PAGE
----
I would highly recommended selecting a choke option that matches the characteristics of your hunting spot. If you’re hunting in cover with multiple paths or open areas, a choke with a tight spread pattern such as a modified or full choke is ideal. With this in mind, if shots consistently exceed 25 yards, a tight spread of pellets would be recommended to ethically kill a fleeing snowshoe hare.

A hunter with a beagle and snowshoe hares

In more dense cover where visibility is consistently limited, I would advise using a choke that spreads fast to avoid a large number of pellets making contact with the animal. Since I typically hunt in dense cover where my shots are limited in distance, I use improved cylinder as my preferred shotgun choke. However, in recent years, I discovered the true benefit of using double-barrel shotguns for snowshoe hare hunting, as many models allow the shooter to select which barrel and choke option to fire first.

Although limiting the number of shots that can be used in comparison to a pump action or semi-automatic, shotguns with two barrels can present the shooter with the advantage of being able to match the distance of the small game animal with the best suited choke on hand.

Choosing Shot Size for Hare Hunting

In today’s market, there are a variety of shot size options to consider for snowshoe hare hunting. Choosing the proper shot size should be guided by both practicality and ethics. I would not recommend using a shot size larger than No. 4 birdshot, as the likelihood of damaging meat will be increased. In the same breath, I don’t advise using a shot size smaller than No. 7 1/2 birdshot, as the small pellets may only injure a snowshoe hare and not guarantee an ethical kill. The general consensus amongst most hunters is to use No. 4, 5, 6, or 7 1/2 birdshot while hunting snowshoe hares. Personally, I use No. 5 or 6 birdshot, as these shot size options knock down hares with ease and the pellets find their way through thick undergrowth.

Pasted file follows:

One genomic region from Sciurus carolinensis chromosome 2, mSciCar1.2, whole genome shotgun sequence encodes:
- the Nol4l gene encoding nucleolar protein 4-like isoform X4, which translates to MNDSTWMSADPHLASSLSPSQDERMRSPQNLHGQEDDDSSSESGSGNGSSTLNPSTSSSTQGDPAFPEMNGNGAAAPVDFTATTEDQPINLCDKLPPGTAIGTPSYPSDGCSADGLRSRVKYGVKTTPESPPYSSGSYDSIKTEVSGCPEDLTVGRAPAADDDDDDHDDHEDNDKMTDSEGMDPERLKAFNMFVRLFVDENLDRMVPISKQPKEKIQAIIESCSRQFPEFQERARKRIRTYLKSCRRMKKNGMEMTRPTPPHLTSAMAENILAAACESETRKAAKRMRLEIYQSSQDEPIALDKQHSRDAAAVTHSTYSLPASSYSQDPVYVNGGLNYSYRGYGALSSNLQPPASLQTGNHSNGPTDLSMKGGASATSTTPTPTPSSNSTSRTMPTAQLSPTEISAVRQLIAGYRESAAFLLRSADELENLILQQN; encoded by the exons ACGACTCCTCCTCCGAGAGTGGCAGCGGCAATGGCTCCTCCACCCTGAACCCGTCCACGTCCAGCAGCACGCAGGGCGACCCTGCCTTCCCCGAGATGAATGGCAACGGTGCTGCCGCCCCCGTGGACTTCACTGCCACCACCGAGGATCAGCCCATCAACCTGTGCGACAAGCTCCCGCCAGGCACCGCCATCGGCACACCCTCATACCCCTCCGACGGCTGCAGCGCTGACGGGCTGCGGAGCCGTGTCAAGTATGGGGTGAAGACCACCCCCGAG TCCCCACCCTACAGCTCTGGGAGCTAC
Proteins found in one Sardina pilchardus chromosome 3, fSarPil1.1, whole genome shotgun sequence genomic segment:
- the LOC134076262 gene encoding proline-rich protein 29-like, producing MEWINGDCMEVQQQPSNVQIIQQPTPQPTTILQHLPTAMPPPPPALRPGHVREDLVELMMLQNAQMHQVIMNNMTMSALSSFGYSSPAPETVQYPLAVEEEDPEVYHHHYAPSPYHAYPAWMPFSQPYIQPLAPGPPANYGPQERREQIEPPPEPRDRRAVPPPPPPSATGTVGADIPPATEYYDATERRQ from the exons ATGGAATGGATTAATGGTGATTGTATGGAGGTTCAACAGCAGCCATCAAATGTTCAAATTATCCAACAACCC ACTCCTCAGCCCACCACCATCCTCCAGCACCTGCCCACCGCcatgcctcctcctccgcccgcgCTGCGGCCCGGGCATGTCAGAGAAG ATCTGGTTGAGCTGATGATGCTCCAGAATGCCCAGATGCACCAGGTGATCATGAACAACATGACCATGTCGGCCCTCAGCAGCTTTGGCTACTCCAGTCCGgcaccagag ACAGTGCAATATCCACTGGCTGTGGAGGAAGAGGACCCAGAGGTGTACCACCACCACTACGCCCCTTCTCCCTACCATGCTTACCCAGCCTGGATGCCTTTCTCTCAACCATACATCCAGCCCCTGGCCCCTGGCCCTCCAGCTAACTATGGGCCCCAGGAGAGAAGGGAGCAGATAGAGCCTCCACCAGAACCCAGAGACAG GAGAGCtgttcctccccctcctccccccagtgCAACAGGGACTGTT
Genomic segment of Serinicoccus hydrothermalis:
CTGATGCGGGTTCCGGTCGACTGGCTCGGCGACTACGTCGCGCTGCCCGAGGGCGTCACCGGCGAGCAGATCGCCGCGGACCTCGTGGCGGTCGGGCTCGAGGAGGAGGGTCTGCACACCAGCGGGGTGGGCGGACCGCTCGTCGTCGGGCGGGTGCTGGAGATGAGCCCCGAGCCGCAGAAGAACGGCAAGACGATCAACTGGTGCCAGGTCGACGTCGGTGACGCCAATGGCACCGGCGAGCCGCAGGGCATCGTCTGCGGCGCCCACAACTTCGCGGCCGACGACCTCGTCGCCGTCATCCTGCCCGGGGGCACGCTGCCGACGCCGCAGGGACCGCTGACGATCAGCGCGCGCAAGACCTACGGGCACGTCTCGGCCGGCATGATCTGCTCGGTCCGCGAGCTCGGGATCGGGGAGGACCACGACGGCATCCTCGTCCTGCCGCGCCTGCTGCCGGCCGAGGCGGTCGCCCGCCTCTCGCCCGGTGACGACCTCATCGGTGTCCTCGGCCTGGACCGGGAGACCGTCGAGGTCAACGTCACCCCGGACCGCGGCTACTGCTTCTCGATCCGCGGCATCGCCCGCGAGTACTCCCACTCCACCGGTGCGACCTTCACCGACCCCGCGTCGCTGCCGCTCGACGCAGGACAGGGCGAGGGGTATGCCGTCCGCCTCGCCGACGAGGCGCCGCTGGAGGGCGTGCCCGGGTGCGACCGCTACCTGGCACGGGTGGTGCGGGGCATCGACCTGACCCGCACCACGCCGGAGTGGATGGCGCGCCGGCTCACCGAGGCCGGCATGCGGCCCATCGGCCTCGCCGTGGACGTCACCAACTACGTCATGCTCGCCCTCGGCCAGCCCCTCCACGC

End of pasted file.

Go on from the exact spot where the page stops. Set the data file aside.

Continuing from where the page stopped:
Note: I highly recommend that hunters pattern test their shotgun of choice with different chokes (if possible) and shot sizes prior to use in the field. This will provide you with a better idea of how pellets spread with different choke options and shot sizes, and will help ensure ethical shots are made while hunting.

Why Not Use a Rifle for Snowshoe Hare with Hunting Dogs?

Although many small caliber rifles (.22LR, .22WMR, & .17HMR) are commonly used to hunt snowshoe hares, I do not recommend using such firearms while hunting over dogs. Simply put, using rifles around dogs chasing snowshoe hares can pose a risk to the dog’s safety. Rifle bullets travel great distances and can ricochet on impact with a hard surface. In order to minimize the odds of having a hunting accident involving a dog, the recommended firearm of choice is a shotgun.

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References

Minnesota Department of Natural Resources. (2020, February 4). Gray squirrel.

https://www.dnr.state.mn.us/mammals/graysquirrel.html

Nova Scotia Lands and Forestry. (2018, August 14). Wildlife & birds of Nova Scotia.

https://novascotia.ca/natr/wildlife/wns/wns7f.asp

Nova Scotia Lands and Forestry. (2018, August 14). Our ring-necked pheasant.

https://novascotia.ca/natr/wildlife/conserva/ring-necked-pheasant.asp

Last modified: March 26, 2020